Facebook icon
Twitter icon
e-mail icon

Replacement Mullivaikkal memorial unveiled at Jaffna University

The replacement Mullivaikkal memorial was unveiled this morning at the University of Jaffna, after it was destroyed by Sri Lankan authorities earlier this year. 

On January 8, the monument which was dedicated to the tens of thousands of Tamils killed in the genocidal offensive at the end of the armed conflict in 2009, was bulldozed by Sri Lankan authorities. Jaffna University students staged a demonstration outside the university entrance that evening as the authorities toppled the monument located on the campus. 

This morning, Jaffna University students laid flowers and lit candles at the replacement monument, to pay tribute to the lives lost at Mullivaikkal. The new monument has been built to be 18 feet long and 5 feet wide, to symbolise May 18, also known as 'Tamil Genocide Day'. 

The new monument, however, fails to include sculptures which represented the heavy artillery bombardment by Sri Lanka, which killed tens of thousands of Tamils at the end of the armed conflict.

The destruction of the monument sparked widespread outrage across the North-East and around the world, with international politicians also condemning the act. Jaffna University students launched a hunger strike in protest against the destruction and a hartal shut down the entire North-East.

Dozens of Tamils demonstrating outside the University of Jaffna on the night of January 8

Jaffna University's Vice Chancellor S. Srisatkunarajah, initially slammed the protesters and threatened that if protesters continued with their demonstration, they would be "dealt with."  The Vice-Chancellor claimed that the orders for the demolition came from "higher authorities" including Sri Lanka's defence, intelligence and education ministry. 

Following the global outrage, the Vice Chancellor promised to reconstruct the memorial and work began on January 15, with the Vice Chancellor laying the foundation stone. 

The Vice Chancellor was set to unveil the reconstructured monument this morning, however, he was admitted to the hospital yesterday after suffering a cardiac arrest. 

The original monument was unveiled in 2019, to mark the tenth anniversary of the Mullivaikkal massacre that took place in May 2009 where tens of thousands of Tamils were killed by the Sri Lankan state.  The monument was designed and constructed by students, many of whom survived the Mullivaikkal genocide and had lost family to the massacres of 2009.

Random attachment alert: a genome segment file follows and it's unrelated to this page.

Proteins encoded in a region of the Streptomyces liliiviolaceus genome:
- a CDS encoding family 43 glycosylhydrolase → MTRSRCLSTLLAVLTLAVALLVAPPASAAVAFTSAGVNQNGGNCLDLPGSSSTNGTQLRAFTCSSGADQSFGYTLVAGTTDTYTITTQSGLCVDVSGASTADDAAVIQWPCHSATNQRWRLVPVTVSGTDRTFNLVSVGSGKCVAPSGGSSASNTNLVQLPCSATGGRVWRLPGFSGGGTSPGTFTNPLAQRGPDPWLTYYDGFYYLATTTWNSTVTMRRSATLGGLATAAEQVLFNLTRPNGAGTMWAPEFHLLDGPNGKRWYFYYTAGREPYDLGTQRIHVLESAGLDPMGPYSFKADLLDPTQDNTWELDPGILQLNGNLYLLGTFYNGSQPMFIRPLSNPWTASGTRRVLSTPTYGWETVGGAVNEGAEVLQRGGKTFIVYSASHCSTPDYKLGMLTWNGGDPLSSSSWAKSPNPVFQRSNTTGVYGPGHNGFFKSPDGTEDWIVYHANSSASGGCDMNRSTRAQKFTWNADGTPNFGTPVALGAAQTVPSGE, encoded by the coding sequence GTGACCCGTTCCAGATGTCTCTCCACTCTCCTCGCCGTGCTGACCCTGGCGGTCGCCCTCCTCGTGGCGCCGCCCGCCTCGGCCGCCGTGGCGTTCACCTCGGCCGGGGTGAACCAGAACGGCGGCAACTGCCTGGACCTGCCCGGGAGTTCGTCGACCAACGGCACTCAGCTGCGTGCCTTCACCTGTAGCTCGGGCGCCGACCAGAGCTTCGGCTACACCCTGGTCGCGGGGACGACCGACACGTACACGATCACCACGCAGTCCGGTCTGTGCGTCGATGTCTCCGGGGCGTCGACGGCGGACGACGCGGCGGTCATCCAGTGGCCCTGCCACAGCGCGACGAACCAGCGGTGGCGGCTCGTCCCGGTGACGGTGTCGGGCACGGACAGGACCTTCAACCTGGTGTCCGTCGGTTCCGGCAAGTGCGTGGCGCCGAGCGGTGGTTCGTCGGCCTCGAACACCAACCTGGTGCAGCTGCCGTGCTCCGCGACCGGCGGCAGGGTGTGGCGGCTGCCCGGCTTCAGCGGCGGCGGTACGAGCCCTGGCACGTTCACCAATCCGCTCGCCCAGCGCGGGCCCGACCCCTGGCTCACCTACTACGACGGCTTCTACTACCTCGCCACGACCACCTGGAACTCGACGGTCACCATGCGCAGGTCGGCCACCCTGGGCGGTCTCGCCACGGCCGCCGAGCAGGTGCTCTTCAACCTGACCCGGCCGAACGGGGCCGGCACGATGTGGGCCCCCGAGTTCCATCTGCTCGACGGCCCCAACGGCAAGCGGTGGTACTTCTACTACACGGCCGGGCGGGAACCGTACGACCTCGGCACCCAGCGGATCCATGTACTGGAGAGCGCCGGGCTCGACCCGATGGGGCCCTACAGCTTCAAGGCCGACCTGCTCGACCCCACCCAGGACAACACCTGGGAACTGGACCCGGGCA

The original monument after it was unveiled in 2019

At the time, the University of Jaffna Students' Union said in a statement that the destruction of a monument constructed to commemorate the victims of the Mullivaikkal massacres is "an act of denial of people's right to memory."

“The Mullivaikkal destruction was the culmination of the genocide against the Tamil people,” read the statement. “It is not simply a building made of stone or mud. Rather it is the abode of the emotions and the extension of memories of the students and the Tamil people as a whole.”

Read more of our coverage from the time:

Protest at Jaffna University as authorities destroy Mullivaikkal memorial

Jaffna University VC promises rebuilding of destroyed Mullivaikkal memorial monument 

Editorial - Resisting Erasure

 

We need your support

Sri Lanka is one of the most dangerous places in the world to be a journalist. Tamil journalists are particularly at threat, with at least 41 media workers known to have been killed by the Sri Lankan state or its paramilitaries during and after the armed conflict.

Despite the risks, our team on the ground remain committed to providing detailed and accurate reporting of developments in the Tamil homeland, across the island and around the world, as well as providing expert analysis and insight from the Tamil point of view

We need your support in keeping our journalism going. Support our work today.